Should there be over utilization, one can discuss moving production quantities into earlier periods with under capacity or the possible addition of capacity (more workers or another line) to meet growing sales. In case of under capacity, you might consider using the line for partial production of products from another product group.

Note that one should never plan for 100% utilization. Variability in form of a difference between forecast and actual sales or a line being down and even preventive maintenance can be buffered by open capacity. Also consider that not all products that are manufactured at this line are included in the product group. There might be some MTO items which are naturally not planned with a forecast. These MTOs should be planned by reserving some capacity, so that any sales order dropping in for any MTO product can be included in the weekly schedule. More about that when we discuss ‘Product Wheel’ scheduling.

After the plan is smoothed in its first iteration, we need to hand it over to operational scheduling. This is done via ‘Transfer of Demand’ where further smoothing happens and actual orders are generated by MRP using lot sizing procedures, lead times and detailed or finite available capacity. During the transfer of demand, the strategy group[1] plays an important role.

When demand is transferred, through a forecast or a sales order, the strategy which is set in the material master’s MRP3 screen, determines the requirements type. And the requirements type controls the actions executed in operational planning and execution. As an example it may call for consumption of a forecast when a sales order is entered. Or it may generate a customer specific section in the stock / requirements list, so that product inventory can be managed for each customer separately. Another strategy, 50 and 52, governs that any planned orders generated by MRP to fulfill a forecast requirement, is of a statistical nature and may only be executed (turned into a committed order) when a sales order comes in[2].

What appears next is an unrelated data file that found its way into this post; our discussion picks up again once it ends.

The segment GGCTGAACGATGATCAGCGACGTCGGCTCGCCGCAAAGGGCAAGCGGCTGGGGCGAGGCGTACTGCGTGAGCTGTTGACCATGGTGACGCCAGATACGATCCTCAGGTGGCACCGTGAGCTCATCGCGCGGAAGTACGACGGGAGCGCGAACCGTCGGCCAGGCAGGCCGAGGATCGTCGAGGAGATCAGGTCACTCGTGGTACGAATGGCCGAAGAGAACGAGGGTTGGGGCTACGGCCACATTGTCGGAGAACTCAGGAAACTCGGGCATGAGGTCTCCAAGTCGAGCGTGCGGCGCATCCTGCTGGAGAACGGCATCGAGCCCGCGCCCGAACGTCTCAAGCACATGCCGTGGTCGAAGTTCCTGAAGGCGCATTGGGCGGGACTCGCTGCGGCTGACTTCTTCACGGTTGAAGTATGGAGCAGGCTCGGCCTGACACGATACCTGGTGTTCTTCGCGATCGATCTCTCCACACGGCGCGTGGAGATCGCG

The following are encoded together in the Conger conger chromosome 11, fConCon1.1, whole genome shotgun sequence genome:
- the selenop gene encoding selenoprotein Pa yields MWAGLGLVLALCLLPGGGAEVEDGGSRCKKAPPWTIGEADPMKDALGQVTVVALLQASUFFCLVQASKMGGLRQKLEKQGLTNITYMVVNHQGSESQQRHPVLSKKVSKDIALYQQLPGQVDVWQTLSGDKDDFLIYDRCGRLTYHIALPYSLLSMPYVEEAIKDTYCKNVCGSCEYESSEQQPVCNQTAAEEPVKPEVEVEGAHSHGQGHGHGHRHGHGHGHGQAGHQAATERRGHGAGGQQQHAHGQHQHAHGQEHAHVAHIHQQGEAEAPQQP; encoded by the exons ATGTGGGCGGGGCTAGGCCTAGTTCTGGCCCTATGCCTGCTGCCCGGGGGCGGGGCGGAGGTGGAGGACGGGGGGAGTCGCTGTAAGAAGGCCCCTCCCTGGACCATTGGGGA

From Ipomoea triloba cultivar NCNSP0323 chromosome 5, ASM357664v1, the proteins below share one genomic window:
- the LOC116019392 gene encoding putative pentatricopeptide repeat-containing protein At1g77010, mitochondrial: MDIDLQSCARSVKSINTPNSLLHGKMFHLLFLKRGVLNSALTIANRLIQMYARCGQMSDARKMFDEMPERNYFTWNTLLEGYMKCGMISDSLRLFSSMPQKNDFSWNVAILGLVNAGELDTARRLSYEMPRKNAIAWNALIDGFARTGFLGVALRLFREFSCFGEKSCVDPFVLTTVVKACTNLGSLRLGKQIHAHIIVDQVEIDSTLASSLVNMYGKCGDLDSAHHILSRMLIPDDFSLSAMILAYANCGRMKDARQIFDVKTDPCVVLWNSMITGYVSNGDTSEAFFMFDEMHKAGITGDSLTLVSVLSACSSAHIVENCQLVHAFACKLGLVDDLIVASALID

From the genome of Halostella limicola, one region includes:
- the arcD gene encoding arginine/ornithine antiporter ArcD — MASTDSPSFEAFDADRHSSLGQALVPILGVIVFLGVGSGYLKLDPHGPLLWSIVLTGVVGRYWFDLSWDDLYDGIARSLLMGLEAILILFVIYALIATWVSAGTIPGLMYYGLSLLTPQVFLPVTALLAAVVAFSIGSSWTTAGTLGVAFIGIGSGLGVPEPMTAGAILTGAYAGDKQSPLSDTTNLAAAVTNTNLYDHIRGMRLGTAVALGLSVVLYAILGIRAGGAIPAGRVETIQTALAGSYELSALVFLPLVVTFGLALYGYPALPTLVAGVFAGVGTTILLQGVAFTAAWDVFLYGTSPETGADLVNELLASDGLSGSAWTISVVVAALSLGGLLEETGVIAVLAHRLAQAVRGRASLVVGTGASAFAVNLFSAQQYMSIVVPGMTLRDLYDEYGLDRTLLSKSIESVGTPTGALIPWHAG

In either case, after demand is transferred into operational planning, the MRP run determines net requirements, explodes the Bill of Material, places secondary requirements and generates all necessary supply elements (order proposals) using lot sizing rules and lead times from the material master. Sales &Operations Planning has ended. The plan is actuated and material planners and production schedulers take over.

All this happens on a periodic basis, meaning that there is agreement on what period the S&OP planner looks at. Most likely there is a short term plan, a middle term and a long term plan. The short term plan is transferred to MRP and the S&OP planner continues working with the long and middle term plans which, at some point in time, will turn into the short term plan and eventually become operational.


[1] I call it the strategy group because that is what SAP labels it on the MRP3 screen. And what is maintained there is a actually a group of strategies. During demand transfer the system picks the main strategy from the strategy group. Therefore what actually is being used is the strategy.

[2] The statistical order transfers secondary demand down to the raw material so that the procurement of such can be executed ahead of time